Federal Rule Could End Colorado Food Assistance For Families

August 20, 2019
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File photo. A teacher lines up the students for school-prepared lunches at Madison Crossing Elementary School in Canton, Miss., Friday, Aug. 9, 2019.

DENVER (AP) — A proposed federal rule could end food assistance for about 33,000 people in Colorado, including 11,000 children.

The Denver Post reports that potential regulation by the U.S. Department of Agriculture could terminate free or reduced-price lunches and lower the food stamp earnings limit by thousands of dollars. Colorado residents earning less than twice the poverty line are currently eligible for food assistance and free school lunches.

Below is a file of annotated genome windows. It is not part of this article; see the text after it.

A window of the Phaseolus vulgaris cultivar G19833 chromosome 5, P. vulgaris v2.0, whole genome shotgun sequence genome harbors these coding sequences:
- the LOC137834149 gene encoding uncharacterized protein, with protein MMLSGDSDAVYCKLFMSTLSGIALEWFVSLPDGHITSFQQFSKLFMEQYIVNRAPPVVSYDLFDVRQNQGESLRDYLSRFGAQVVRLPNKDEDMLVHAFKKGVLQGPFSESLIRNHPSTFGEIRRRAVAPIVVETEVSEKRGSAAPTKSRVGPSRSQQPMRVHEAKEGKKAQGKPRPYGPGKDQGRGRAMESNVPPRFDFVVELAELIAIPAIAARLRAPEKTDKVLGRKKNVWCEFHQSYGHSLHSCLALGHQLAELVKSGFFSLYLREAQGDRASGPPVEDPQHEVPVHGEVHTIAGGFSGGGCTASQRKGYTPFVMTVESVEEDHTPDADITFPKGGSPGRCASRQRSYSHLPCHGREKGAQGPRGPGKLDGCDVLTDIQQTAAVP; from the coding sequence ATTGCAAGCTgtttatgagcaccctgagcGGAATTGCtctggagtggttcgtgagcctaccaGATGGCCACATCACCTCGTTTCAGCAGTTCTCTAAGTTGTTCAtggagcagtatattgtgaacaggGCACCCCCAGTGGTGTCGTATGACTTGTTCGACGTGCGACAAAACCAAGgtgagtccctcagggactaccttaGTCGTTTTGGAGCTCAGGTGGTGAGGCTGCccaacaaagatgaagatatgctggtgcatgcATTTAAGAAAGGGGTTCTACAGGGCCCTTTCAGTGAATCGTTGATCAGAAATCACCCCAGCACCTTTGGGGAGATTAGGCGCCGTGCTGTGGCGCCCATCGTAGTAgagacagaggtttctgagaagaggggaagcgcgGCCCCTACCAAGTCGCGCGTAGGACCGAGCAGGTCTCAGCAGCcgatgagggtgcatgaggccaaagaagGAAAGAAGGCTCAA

The USDA proposal would limit the assistance to those at 130% of the poverty line. Experts say the minimum wage needed to live comfortably in Denver is about $29 an hour, but some families making less would still not qualify for assistance.

Officials say the rule would make it difficult for families to build a financial cushion and end reliance on assistance programs.